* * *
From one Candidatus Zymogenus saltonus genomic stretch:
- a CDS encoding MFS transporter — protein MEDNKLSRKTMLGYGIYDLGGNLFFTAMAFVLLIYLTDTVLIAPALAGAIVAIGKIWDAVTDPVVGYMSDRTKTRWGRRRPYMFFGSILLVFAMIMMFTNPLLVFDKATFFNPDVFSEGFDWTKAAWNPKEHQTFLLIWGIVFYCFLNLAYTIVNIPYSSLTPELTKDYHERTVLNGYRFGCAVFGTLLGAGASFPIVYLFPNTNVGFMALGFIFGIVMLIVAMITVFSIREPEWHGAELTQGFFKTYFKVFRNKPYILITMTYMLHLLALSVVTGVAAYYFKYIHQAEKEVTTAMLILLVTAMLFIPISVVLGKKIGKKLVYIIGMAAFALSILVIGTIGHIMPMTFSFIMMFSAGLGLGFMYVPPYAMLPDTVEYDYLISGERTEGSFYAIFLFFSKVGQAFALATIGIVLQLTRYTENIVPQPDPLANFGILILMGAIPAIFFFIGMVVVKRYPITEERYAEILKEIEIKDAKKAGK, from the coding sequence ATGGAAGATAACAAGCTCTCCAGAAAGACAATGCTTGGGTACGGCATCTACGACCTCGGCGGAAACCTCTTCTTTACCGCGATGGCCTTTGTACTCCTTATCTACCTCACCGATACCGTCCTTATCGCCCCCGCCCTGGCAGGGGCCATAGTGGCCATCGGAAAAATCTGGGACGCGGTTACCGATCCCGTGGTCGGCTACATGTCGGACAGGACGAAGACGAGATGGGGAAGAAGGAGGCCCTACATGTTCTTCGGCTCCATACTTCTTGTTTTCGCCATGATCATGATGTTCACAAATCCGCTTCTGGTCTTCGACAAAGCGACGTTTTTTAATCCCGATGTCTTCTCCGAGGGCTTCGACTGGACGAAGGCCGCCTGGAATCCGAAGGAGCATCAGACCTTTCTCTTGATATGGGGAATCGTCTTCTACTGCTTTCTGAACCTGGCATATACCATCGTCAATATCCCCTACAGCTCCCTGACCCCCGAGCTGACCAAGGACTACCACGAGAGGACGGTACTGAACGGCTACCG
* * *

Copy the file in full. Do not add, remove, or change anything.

From one Candidatus Zymogenus saltonus genomic stretch:
- a CDS encoding MFS transporter — protein MEDNKLSRKTMLGYGIYDLGGNLFFTAMAFVLLIYLTDTVLIAPALAGAIVAIGKIWDAVTDPVVGYMSDRTKTRWGRRRPYMFFGSILLVFAMIMMFTNPLLVFDKATFFNPDVFSEGFDWTKAAWNPKEHQTFLLIWGIVFYCFLNLAYTIVNIPYSSLTPELTKDYHERTVLNGYRFGCAVFGTLLGAGASFPIVYLFPNTNVGFMALGFIFGIVMLIVAMITVFSIREPEWHGAELTQGFFKTYFKVFRNKPYILITMTYMLHLLALSVVTGVAAYYFKYIHQAEKEVTTAMLILLVTAMLFIPISVVLGKKIGKKLVYIIGMAAFALSILVIGTIGHIMPMTFSFIMMFSAGLGLGFMYVPPYAMLPDTVEYDYLISGERTEGSFYAIFLFFSKVGQAFALATIGIVLQLTRYTENIVPQPDPLANFGILILMGAIPAIFFFIGMVVVKRYPITEERYAEILKEIEIKDAKKAGK, from the coding sequence ATGGAAGATAACAAGCTCTCCAGAAAGACAATGCTTGGGTACGGCATCTACGACCTCGGCGGAAACCTCTTCTTTACCGCGATGGCCTTTGTACTCCTTATCTACCTCACCGATACCGTCCTTATCGCCCCCGCCCTGGCAGGGGCCATAGTGGCCATCGGAAAAATCTGGGACGCGGTTACCGATCCCGTGGTCGGCTACATGTCGGACAGGACGAAGACGAGATGGGGAAGAAGGAGGCCCTACATGTTCTTCGGCTCCATACTTCTTGTTTTCGCCATGATCATGATGTTCACAAATCCGCTTCTGGTCTTCGACAAAGCGACGTTTTTTAATCCCGATGTCTTCTCCGAGGGCTTCGACTGGACGAAGGCCGCCTGGAATCCGAAGGAGCATCAGACCTTTCTCTTGATATGGGGAATCGTCTTCTACTGCTTTCTGAACCTGGCATATACCATCGTCAATATCCCCTACAGCTCCCTGACCCCCGAGCTGACCAAGGACTACCACGAGAGGACGGTACTGAACGGCTACCG